Atypical Localization of Malignant Plasma Cells in Non-Viable Cell Area on Flow Cytometry Light-Scatter Dot Plot
Rare co-existance of disease or pathology
Tajana Juranovic, Gary Harvey, Jennie Johnson, Deng Zhang, Milton J. Plata, Oscar C. Estalilla, Tomislav M. Jelic
Department of Internal Medicine, University Hospital Centre (KBC Rebro), Zagreb, Croatia
Am J Case Rep 2018; 19:1019-1024
Available online: 2018-08-27
Multi-parameter (multicolor) flow cytometric study of the bone marrow aspirate is a very useful tool for diagnosis of plasma cell dyscrasia and for evaluation of post-therapy bone marrow for minimal residual disease.
CASE REPORT: We present a case of a 50-year-old man with multiple myeloma, whose plasma cells on a bone marrow aspirate flow cytometric study showed atypical placement on a light-scatter dot plot, both on forward and side scatter. The bone marrow aspirate sample was 33 hours and 11 minutes old, and the light-scatter dot plot demonstrated that plasma cells, detected by their expression of CD138, CD38, and CD56, occupied an area otherwise characteristic for dead cells and cell detritus. Expressions of CD138 and CD56 were dim (down-regulated).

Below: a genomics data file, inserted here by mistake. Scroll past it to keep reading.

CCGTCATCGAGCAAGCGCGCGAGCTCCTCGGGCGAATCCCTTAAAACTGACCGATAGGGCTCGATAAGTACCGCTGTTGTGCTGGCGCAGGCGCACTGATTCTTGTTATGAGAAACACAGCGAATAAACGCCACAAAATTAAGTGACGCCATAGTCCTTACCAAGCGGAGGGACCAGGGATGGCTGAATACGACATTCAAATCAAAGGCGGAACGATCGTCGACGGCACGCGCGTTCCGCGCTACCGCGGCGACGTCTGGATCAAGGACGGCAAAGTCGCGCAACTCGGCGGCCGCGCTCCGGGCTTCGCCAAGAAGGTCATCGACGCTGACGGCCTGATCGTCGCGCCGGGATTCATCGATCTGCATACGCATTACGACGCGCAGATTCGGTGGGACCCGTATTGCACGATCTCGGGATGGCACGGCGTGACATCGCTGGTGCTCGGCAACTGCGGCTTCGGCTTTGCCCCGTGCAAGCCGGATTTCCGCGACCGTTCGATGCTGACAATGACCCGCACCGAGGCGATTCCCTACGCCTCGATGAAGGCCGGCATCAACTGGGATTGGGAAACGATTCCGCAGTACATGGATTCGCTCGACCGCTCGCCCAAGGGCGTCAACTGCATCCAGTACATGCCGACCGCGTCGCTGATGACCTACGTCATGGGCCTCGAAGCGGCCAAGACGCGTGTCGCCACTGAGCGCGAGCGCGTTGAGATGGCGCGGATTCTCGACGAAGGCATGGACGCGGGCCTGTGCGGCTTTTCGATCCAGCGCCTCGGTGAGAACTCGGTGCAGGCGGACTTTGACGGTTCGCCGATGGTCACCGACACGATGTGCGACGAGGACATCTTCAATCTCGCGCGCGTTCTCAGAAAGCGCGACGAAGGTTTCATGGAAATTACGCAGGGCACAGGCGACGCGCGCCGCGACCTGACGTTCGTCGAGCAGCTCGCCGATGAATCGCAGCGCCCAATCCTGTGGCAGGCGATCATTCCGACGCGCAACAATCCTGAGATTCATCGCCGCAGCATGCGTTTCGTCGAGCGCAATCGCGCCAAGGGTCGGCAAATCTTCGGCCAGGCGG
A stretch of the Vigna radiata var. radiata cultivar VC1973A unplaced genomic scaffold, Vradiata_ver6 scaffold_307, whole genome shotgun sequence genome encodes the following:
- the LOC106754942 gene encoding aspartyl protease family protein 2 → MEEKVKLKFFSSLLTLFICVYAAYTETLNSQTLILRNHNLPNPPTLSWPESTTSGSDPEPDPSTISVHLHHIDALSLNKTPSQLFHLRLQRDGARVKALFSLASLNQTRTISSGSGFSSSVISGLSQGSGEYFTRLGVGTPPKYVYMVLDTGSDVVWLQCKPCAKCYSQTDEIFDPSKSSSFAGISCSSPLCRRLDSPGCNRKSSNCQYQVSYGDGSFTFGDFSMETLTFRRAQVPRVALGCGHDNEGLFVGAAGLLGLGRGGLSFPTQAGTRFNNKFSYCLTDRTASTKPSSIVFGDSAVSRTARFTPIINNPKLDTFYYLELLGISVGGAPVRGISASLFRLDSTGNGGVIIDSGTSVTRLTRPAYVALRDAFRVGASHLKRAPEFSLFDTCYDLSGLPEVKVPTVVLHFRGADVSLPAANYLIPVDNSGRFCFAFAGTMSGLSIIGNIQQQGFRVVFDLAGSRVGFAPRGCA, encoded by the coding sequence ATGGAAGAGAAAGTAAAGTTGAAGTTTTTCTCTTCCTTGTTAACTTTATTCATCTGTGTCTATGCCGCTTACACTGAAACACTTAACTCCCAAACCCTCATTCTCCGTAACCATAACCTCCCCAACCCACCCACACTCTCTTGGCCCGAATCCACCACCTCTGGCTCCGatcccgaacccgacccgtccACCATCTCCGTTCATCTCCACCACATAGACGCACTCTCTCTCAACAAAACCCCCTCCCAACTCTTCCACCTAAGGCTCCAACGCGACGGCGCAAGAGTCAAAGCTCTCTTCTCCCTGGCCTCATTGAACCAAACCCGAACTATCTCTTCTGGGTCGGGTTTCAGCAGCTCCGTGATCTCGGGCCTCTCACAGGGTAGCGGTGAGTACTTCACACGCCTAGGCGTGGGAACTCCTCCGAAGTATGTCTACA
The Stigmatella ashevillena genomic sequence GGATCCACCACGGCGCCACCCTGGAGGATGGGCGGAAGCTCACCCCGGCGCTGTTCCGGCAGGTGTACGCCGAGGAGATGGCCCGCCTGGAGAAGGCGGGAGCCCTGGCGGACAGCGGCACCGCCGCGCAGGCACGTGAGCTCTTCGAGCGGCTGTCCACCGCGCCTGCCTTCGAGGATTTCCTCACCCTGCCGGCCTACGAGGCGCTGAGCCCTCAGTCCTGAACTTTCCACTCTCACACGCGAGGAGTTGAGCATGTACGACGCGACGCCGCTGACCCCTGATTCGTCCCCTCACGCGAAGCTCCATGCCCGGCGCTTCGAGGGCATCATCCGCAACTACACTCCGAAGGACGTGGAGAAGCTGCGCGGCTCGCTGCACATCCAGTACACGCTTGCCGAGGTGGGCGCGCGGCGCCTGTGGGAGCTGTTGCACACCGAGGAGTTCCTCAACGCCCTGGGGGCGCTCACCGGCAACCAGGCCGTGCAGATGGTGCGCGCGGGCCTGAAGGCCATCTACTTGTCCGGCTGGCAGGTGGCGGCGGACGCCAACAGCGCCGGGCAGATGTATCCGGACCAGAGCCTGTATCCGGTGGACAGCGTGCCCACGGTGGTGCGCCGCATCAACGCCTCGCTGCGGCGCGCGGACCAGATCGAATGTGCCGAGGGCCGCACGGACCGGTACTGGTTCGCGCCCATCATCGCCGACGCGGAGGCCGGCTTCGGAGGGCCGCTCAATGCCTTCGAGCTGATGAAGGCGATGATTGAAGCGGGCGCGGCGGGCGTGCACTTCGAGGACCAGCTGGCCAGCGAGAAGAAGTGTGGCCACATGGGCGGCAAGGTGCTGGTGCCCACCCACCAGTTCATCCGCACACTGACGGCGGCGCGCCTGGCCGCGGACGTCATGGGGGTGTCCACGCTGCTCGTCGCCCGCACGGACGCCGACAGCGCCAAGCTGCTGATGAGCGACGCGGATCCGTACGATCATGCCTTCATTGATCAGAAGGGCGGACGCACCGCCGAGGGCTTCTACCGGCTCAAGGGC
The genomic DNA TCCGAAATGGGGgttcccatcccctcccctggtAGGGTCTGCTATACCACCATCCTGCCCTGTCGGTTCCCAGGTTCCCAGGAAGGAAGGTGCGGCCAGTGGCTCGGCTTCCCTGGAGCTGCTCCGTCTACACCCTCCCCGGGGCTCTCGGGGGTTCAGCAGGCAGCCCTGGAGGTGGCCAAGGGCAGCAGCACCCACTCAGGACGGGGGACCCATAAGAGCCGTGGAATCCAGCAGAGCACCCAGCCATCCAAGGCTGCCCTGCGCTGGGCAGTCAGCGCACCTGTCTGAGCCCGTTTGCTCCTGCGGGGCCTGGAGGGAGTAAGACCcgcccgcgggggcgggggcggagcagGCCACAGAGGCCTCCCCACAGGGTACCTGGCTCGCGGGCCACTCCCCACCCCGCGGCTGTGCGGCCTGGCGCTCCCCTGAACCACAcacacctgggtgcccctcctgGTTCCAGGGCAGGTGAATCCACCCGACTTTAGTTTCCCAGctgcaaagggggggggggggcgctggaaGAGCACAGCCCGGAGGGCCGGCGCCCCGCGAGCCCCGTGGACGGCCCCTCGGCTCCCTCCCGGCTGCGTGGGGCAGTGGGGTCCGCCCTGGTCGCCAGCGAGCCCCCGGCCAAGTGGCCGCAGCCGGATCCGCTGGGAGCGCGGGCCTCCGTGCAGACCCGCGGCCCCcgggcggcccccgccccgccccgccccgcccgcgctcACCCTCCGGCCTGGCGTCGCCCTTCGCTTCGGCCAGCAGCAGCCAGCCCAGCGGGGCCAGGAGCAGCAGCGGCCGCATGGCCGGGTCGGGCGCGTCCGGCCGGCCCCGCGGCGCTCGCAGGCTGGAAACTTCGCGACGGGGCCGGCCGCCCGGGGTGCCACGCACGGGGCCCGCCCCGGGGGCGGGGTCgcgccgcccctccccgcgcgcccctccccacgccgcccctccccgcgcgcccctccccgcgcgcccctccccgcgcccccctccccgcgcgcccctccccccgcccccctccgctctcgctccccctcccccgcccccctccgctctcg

CONCLUSIONS: Morphologically atypical plasma cells with irregular nuclear contours/polylobated nuclei from non-fresh samples can present with atypical localization in the area of dead cells. Our study of the multiple myeloma patient with normal localization of plasma cells on a light-scatter dot plot showed a fraction of plasma cells in the dead cell area with dim expression of CD138 and CD56, suggesting that plasma cells may deteriorate (age) rather rapidly, losing surface markers even in less than 24-hour-old specimens. We suggest that the non-viable cell/dead cell area should be checked for expression of CD138 so as not to miss plasma cell dyscrasia, especially if the specimen was run 24 hours after bone marrow sampling.
Keywords: Multiple Myeloma, Syndecan-1, Tissue Survival